State Estate Taxes – Will You Have to Pay?

The Tax Cuts and Jobs Act of 2017 raised each person’s exemption from federal estate tax to more than $13.61 million.1 So, estate taxes are nothing to worry about, right? Not so fast, since several states continue to levy their version of the tax. Here’s what you need to know.

What is an estate tax?

Estate taxes are levied at death on the wealth accumulated by an individual. These taxes can vary significantly by state. Hawaii and Washington State have the highest possible rate, topping out at 20%. Eight other states and the District of Columbia have a top rate of 16%. Massachusetts and Oregon have the lowest exemption threshold of $1 million, while Connecticut has the highest at $13.61 million.2

Tax complacency

It’s easy to forget about state-level estate taxes, especially in jurisdictions that don’t tax retirement income. For example, many forms of retirement income are not subject to Illinois income tax, so it’s possible that someone living in the Land of Lincoln could develop a sense of complacency regarding state tax. But they mustn’t let their guard down, because the fact is Illinois residents could still be subject to state estate tax.3 Contrast this with a state like Ohio, which taxes retirement income but does not levy estate taxes.4 It’s important to understand the rules, and to not be lulled into complacency.

State gift taxes

States generally do not tax gratuitous transfers of assets to non-spouses, but there are exceptions. Connecticut is currently the only state that expressly levies a gift tax, while a state like Illinois indirectly taxes lifetime transfers by adding them back into the taxable estate when calculating the state estate tax5 (albeit with a fairly generous $4 million estate tax exemption).6 The Illinois tax has the effect of taxing transfers made during ones lifetime, just like gift taxes do.7 Other states factor lifetime gifts in when determining estate tax. So, caution is advised when planning gifts as part of an overall estate plan.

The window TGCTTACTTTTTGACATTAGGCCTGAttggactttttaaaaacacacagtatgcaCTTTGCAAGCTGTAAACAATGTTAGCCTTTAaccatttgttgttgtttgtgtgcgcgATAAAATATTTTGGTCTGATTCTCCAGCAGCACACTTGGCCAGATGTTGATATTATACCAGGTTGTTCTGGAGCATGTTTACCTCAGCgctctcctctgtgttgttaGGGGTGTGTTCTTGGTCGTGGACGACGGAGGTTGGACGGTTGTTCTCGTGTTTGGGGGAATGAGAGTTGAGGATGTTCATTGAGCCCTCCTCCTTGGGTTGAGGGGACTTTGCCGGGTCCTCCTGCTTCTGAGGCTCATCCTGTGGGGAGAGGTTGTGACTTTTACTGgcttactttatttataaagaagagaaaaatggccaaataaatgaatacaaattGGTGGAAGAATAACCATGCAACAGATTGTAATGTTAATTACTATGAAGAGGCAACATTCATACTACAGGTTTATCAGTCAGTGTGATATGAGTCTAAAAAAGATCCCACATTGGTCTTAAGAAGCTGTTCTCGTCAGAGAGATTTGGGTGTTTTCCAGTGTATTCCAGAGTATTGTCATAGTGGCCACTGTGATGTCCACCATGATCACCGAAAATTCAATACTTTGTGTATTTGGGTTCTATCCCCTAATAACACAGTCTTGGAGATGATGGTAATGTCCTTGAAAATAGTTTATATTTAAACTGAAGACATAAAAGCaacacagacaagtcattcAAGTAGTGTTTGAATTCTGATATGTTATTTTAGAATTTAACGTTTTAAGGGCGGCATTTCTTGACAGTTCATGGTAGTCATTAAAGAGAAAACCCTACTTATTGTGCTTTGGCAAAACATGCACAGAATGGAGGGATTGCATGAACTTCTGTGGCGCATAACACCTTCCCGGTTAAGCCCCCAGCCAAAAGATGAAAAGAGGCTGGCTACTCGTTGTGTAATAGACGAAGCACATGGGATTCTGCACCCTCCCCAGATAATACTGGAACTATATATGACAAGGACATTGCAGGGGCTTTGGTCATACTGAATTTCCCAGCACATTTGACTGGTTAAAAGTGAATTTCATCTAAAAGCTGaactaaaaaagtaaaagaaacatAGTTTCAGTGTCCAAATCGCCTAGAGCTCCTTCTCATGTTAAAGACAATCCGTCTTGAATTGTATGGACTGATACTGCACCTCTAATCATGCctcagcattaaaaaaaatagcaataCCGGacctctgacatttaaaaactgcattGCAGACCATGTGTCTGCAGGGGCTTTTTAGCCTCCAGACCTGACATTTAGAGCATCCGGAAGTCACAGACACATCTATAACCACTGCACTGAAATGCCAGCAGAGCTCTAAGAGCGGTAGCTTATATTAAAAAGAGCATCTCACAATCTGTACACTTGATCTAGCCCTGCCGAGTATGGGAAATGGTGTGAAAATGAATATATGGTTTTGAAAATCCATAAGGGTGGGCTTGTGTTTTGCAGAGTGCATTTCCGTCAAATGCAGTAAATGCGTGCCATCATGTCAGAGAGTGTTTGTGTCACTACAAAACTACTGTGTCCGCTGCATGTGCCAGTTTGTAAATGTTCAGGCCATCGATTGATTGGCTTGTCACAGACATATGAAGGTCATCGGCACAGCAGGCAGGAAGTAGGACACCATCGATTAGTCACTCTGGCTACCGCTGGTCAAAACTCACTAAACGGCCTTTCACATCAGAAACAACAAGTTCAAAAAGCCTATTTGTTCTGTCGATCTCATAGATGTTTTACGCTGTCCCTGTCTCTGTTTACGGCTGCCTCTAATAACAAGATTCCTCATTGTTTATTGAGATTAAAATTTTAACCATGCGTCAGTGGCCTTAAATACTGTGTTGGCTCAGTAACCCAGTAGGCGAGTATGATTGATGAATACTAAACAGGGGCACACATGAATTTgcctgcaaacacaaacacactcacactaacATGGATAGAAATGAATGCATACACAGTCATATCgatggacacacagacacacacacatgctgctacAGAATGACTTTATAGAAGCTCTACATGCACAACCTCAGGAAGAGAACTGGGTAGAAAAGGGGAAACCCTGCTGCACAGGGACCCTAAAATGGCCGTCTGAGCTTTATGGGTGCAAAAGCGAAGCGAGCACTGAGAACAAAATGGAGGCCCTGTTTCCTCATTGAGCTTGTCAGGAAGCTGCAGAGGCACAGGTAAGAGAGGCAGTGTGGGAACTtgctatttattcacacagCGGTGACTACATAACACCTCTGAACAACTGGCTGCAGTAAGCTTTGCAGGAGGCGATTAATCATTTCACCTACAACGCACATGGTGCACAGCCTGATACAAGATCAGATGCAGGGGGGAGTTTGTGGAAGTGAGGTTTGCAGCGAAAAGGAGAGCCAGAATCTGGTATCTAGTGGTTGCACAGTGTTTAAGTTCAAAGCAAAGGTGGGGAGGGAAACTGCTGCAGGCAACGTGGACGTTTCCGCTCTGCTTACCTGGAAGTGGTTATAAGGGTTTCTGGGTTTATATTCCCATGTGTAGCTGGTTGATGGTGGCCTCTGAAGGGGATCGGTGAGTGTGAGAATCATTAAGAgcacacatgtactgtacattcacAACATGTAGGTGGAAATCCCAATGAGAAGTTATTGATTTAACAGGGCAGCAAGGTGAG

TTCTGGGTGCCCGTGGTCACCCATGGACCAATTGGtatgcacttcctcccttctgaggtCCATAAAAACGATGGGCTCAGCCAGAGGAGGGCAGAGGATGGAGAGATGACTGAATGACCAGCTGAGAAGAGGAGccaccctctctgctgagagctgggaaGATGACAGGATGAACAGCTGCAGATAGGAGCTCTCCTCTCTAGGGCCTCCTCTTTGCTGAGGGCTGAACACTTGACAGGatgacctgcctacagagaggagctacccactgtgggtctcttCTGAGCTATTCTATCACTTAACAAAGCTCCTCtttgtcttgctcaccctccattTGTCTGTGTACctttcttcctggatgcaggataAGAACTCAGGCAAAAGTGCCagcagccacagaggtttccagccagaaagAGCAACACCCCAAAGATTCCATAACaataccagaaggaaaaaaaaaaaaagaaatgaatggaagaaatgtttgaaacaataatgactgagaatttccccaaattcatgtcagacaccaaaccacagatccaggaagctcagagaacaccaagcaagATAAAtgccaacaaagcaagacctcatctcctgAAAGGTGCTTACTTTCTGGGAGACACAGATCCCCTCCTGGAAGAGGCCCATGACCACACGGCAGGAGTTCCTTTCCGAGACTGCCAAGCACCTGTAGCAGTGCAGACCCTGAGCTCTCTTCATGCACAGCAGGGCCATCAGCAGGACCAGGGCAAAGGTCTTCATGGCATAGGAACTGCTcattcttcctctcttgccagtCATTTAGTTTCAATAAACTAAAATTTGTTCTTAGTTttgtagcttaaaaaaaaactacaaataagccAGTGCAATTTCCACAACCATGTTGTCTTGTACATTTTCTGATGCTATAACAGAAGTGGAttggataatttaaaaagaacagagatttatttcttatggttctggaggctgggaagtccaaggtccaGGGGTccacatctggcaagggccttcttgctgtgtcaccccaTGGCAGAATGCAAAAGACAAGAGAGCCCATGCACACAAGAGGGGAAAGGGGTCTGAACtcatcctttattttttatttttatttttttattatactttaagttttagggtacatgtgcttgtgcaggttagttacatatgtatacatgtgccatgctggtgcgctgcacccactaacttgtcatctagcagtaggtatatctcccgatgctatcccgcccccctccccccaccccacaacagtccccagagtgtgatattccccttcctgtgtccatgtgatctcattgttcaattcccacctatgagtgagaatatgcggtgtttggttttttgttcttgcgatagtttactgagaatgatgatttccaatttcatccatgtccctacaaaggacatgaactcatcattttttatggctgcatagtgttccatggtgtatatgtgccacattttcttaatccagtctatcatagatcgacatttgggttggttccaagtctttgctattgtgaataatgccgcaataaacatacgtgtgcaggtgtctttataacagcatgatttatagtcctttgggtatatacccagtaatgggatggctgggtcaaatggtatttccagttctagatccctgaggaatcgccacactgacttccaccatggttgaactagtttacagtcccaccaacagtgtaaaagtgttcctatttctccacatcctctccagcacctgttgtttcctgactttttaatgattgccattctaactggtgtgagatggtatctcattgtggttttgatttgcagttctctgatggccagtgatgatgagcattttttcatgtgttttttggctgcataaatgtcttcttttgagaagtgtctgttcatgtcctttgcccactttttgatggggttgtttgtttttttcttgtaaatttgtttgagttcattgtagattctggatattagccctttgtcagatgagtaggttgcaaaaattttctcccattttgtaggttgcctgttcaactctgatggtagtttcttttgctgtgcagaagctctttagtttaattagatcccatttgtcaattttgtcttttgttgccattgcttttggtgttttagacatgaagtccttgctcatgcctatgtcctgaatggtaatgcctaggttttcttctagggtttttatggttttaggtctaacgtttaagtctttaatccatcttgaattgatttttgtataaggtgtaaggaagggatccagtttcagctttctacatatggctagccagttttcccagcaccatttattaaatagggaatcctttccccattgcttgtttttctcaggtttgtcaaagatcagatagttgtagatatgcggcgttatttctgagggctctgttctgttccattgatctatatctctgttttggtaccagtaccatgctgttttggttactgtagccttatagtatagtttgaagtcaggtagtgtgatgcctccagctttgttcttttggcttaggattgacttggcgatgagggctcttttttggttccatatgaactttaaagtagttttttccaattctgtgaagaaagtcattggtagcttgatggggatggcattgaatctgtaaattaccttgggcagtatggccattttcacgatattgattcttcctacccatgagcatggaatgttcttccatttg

State estate taxes and wealth management

Since state estate taxes can have a material effect on the amount of wealth transferred to future generations, how can they be avoided? Changing your residency and moving assets to a non-taxing jurisdiction is one strategy. States generally do not levy estate taxes on assets such as real estate that are located in another state. However, if out-of-state real estate is owned in an entity situated in a “taxing” state, such real estate could fall into an estate tax trap.

Careful planning with your tax advisor and Wealth Advisor may help lessen the state estate tax bite. We recommend that you understand the state estate taxes that may apply in your situation and plan accordingly.8


8 This information is not intended to provide, and should not be relied on for, tax, legal or investment advice. We encourage you consult your own tax, legal and investment experts to discuss your unique circumstances.


Neil Teubel, MS, CFP

Neil Teubel, MS, CFP

Partner, Wealth Advisor

Neil is a Partner, Wealth Advisor and Investments Leader in our Itasca, IL, office. His passion is helping executives, widows and retirees live full lives while navigating their wealth planning complexities. Neil has his master’s degree in financial planning and has frequently been named to both Forbes and Chicago Crain’s list of Top Wealth Advisors. He joined legacy firm BDF in 2011.


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